Cicero Institute July 2022 Update
|Dear Friends, Supporters, and Allies, |
The past quarter has been a time of upheaval in the world, following on an unusual two years. The challenges faced by Americans remind us of the critical importance of public policy in our lives and why we must fight hard for policies that work. We founded the Cicero Institute because our country is not applying sound principles and innovation to many of its most pressing challenges. I worry that if we don’t solve these problems, we may lose our system, and with it the greatest light of liberty and prosperity the world has known.
Fortunately, in just a few short years we’ve partnered with state leaders to achieve dozens of legislative wins—including the recent exciting victories below, which will have huge implications for policy in the United States. We are just getting started, and we’re so grateful for your continued partnership.
The Cicero Institute is based on a simple idea: that the American tradition of a free, democratic republic with checks and balances on government works. Applied properly, liberty means that everyone is held accountable for their actions, and that over time, good ideas get rewarded and bad ones discarded, enabling progress in every area of society. Cicero brings the best parts of that tradition into government itself, by ensuring that government is transparent and accountable, and that successful experiments — such as how to run a prison to lower recidivism, or a vocational school or training program to create more high-paying graduates — get rewarded and shared.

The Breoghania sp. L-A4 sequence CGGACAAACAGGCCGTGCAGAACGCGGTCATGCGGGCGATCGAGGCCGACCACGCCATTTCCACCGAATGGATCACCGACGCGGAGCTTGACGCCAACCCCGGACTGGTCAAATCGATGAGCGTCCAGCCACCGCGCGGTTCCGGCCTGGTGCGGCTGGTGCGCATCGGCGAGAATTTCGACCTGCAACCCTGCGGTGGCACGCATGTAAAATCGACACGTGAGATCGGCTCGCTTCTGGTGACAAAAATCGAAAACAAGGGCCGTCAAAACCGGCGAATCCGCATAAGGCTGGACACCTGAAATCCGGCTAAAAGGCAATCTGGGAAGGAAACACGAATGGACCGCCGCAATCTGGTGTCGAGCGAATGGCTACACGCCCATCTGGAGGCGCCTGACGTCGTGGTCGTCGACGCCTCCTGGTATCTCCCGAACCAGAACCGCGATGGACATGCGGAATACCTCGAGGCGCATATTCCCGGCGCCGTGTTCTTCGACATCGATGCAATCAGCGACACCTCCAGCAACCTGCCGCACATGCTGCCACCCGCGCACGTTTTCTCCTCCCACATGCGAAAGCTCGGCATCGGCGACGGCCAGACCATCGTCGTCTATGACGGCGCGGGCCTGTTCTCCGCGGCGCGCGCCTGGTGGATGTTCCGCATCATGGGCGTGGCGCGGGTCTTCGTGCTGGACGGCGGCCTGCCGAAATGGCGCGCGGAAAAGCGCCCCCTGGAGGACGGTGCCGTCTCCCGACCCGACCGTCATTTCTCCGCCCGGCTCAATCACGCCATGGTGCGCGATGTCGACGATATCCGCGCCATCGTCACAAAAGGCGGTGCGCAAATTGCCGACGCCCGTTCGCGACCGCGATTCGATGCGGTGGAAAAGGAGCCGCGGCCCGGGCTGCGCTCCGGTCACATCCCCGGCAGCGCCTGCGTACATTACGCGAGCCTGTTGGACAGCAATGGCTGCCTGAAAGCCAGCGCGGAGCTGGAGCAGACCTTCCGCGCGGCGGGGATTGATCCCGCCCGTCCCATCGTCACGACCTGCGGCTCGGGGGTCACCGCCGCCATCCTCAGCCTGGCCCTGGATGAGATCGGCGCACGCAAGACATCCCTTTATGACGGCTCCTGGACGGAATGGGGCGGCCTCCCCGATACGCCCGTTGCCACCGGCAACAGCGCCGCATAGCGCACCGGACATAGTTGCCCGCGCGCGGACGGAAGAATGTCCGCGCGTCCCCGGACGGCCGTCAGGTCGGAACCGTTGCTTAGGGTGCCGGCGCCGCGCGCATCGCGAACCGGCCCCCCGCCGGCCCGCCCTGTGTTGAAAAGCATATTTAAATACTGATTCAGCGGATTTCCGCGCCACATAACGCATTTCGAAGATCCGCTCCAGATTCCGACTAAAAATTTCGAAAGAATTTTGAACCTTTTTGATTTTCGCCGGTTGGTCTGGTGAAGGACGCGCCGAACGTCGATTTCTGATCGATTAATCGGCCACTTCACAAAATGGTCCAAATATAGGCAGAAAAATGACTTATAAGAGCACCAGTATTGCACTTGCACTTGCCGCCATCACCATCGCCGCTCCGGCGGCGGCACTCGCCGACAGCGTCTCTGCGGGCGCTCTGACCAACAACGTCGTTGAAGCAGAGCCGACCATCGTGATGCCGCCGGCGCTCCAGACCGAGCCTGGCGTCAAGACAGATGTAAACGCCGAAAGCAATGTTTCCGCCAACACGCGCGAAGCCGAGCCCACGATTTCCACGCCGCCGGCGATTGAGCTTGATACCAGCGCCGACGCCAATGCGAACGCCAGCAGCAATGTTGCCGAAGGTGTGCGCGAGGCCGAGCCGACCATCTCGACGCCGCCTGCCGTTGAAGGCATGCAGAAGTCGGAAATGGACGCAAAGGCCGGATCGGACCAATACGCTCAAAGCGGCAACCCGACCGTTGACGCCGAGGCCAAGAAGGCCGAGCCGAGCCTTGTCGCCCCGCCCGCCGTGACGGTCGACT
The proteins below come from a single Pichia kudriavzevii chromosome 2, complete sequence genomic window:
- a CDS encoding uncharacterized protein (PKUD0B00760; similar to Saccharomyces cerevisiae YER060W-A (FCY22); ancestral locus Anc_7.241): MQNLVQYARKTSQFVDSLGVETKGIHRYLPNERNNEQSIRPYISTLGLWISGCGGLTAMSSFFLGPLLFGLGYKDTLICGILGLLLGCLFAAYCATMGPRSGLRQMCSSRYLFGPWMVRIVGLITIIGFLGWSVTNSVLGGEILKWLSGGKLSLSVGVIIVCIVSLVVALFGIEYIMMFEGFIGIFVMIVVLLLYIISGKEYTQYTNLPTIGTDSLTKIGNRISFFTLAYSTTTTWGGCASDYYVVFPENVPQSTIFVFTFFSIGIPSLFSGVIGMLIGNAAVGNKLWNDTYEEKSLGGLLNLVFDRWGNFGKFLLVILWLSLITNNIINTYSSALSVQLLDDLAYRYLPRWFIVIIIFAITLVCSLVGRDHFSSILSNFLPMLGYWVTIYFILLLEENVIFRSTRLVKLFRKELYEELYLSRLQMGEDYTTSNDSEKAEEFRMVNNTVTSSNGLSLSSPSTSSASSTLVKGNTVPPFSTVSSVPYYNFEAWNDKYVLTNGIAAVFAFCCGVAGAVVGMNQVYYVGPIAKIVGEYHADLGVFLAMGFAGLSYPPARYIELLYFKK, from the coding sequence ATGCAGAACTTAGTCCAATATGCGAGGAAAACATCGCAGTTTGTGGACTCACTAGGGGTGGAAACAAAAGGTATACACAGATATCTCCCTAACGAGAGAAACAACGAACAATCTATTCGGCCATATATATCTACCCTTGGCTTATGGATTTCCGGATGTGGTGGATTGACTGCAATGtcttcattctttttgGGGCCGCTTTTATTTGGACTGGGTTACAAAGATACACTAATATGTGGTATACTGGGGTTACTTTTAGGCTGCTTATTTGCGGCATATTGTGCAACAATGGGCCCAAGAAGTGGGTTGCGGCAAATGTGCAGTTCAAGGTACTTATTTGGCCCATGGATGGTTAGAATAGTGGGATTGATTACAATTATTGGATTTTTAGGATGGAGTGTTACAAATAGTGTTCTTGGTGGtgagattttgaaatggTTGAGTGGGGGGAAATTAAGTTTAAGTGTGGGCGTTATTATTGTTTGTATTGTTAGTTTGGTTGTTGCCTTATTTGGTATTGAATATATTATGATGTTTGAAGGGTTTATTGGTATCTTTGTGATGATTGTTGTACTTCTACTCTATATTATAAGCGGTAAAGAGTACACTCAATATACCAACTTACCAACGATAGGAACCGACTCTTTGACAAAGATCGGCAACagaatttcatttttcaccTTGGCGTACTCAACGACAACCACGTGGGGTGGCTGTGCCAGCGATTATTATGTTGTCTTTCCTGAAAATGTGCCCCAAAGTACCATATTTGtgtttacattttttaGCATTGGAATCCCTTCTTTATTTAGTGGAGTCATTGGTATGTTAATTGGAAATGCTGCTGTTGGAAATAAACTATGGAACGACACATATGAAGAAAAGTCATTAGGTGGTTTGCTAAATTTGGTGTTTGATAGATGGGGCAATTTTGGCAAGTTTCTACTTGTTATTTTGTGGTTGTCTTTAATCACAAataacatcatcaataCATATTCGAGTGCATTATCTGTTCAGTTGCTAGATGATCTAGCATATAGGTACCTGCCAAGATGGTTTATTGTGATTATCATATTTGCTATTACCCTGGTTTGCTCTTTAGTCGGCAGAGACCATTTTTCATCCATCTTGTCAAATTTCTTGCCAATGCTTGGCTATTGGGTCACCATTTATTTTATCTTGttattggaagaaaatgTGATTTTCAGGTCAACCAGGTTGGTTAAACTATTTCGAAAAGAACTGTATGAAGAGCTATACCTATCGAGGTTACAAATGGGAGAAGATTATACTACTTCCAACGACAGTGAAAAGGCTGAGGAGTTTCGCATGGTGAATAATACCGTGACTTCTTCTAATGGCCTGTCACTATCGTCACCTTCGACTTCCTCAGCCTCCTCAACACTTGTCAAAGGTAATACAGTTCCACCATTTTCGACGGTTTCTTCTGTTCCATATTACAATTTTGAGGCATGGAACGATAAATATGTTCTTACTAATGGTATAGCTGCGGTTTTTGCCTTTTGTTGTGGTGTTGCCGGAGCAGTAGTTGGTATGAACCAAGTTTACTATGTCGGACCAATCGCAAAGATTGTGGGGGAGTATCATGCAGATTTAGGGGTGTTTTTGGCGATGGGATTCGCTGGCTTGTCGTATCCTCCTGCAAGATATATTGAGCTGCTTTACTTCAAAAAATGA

Without this approach, overly-bureaucratic and dysfunctional parts of our society will spread, misery will increase, and decadence and cynicism will reign. But an accountable government that harnesses the principles of a free society will lift up the lives of millions and protect the blessings of liberty for generations to come.
|Thanks to your support, this was another triumphant legislative session for our policy solutions and our team.|
|In Missouri, I’m proud to say that Cicero Action — our 501(c)(4) lobbying arm — worked to frame and enact the strongest homelessness law on the books in the United States. HB 1606 passed with bipartisan support in both legislative chambers and was signed by the Governor. The reform gets cities to move homeless individuals off the streets, establishes pay-for-performance standards for localities and nonprofits, and cuts off funding for failed approaches to getting these individuals the help they need. |
Legislators in Missouri have taken a brave stand in the face of immense pressure from the homeless-industrial-complex. The new policy will be beneficial for both the vulnerable homeless and the taxpayers.
Cicero’s model legislation on homelessness is now serving as a baseline for reform for legislators across the country, a fact that even our critics now recognize. In just two legislative sessions, the Cicero Institute has become the premier policy organization working on this issue. To date, Missouri, Tennessee, Texas, and Utah have enacted parts of our model, and bills in Arizona, Georgia, and Wisconsin made further progress through legislative committees and chambers this year.